This year, 273 IU School of Medicine soon-to-be graduates participated in Match Day, a program that coordinates thousands of medical students’ and U.S. hospital programs’ preferences. During their senior year, students apply and interview for their preferred residency positions throughout the nation; their selection is administered through the National Resident Matching Program of the Association of American Medical Colleges.
“The National Match Day program is a time to celebrate for fourth-year students,” says Dennis Deal, director of Academic Records-Medical Student Affairs. “It’s a rite of passage for the students, much like commencement, although with a little more anxiety. Finally, after all the hard work of medical school, students will find out where they will be and what they will be doing for the next three to six years of their lives.
“It also is a time for medical schools to reflect on the quality of their educational program. We’re very happy that many of our graduates will be pursuing residency training here at IU and in the state, but we’re also sending graduates to many very prestigious hospitals and programs throughout the country. Our students are very well received nationally. This speaks highly of the caliber of IU medical students and the training they receive here,” Deal said.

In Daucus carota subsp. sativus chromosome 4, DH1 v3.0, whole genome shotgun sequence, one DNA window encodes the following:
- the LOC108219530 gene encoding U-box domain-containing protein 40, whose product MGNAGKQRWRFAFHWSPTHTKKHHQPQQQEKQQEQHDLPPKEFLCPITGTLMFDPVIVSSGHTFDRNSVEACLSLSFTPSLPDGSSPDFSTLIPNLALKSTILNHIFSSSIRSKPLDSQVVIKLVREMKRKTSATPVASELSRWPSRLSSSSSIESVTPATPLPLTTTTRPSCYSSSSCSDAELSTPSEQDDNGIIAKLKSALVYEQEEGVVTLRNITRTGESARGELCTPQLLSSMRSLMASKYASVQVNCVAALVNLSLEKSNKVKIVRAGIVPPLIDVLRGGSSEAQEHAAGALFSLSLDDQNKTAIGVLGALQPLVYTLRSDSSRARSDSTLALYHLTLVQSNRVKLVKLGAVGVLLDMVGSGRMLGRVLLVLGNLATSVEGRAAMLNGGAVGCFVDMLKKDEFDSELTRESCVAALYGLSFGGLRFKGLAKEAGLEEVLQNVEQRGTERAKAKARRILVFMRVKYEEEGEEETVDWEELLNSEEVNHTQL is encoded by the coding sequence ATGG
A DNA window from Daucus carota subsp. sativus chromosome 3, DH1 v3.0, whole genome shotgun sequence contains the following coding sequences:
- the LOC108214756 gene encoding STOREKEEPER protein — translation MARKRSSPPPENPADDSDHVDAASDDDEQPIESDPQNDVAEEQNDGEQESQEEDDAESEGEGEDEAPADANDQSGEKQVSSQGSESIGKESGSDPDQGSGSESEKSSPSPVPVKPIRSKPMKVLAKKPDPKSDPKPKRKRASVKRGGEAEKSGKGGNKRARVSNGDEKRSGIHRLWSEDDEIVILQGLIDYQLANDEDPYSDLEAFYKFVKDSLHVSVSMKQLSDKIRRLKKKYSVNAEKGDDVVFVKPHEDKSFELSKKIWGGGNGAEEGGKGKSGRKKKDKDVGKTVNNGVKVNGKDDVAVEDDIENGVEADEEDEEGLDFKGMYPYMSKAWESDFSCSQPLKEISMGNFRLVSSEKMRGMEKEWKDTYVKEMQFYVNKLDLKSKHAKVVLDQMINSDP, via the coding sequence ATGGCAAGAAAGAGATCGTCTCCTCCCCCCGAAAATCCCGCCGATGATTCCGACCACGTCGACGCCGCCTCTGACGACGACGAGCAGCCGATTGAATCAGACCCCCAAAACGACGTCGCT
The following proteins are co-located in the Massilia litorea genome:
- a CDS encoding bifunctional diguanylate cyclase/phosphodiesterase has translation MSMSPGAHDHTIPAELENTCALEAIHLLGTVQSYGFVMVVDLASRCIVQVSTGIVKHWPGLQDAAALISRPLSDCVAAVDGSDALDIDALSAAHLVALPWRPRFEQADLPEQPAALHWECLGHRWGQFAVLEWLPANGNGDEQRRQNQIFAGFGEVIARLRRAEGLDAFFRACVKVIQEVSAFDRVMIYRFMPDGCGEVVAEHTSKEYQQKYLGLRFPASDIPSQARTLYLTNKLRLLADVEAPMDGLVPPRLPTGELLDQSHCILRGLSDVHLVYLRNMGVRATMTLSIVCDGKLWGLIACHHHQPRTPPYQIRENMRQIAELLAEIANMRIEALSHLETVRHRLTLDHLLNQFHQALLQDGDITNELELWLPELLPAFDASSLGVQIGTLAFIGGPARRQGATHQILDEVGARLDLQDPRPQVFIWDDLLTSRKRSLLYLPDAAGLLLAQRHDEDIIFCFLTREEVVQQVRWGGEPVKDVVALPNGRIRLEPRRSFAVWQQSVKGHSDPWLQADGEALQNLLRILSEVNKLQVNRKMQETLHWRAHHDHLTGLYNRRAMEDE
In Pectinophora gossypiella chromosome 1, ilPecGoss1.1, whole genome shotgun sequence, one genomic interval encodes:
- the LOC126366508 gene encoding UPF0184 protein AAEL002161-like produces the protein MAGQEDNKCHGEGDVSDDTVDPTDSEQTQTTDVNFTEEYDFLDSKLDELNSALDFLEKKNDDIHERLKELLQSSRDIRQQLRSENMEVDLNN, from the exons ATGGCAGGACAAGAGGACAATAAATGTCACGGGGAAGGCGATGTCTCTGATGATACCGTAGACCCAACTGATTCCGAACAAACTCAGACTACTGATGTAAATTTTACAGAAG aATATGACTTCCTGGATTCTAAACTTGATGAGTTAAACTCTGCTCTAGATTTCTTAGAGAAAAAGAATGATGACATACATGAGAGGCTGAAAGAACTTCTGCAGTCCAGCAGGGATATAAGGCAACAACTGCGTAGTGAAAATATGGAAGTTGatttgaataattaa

The National Residency Matching Program, with the results released each year during the third week of March, is the main pathway by which most medical school graduates enter their residency training under the supervision of veteran physicians.
Students in the Class of 2009, who will receive their medical degrees on May 9, accepted residency positions in 38 states, including Indiana. Among the Match Day highlights:
41 percent of the students will pursue at least part of their residencies within Indiana.
72 students will be residents at IU Hospital, Riley Hospital for Children, other Clarian Health facilities, Wishard Health Services and the Roudebush VA Medical Center.
44 percent of IU School of Medicine graduates will enter primary-care programs, which includes internal medicine, family medicine, pediatrics, obstetrics/gynecology, primary internal medicine and combined internal medicine-pediatrics.
The IU School of Medicine, the second largest medical school in the United States with more than 1,200 students, has nine medical education centers throughout the state for first- and second-year students. The programs are: the IU Medical Sciences Program (Bloomington), IUSM- Evansville, IUSM- Fort Wayne, IUSM- Muncie, IUSM- Northwest, IUSM- South Bend, IUSM- Terre Haute, IUSM- West Lafayette, and on the main medical education campus at Indiana University-Purdue University Indianapolis.
All IU School of Medicine students complete their final two years of study at the IUPUI campus. Students receive clinical training in that time, in addition to further classroom and laboratory studies.
Additional information the National Resident Matching Program can be found at www.nrmp.org.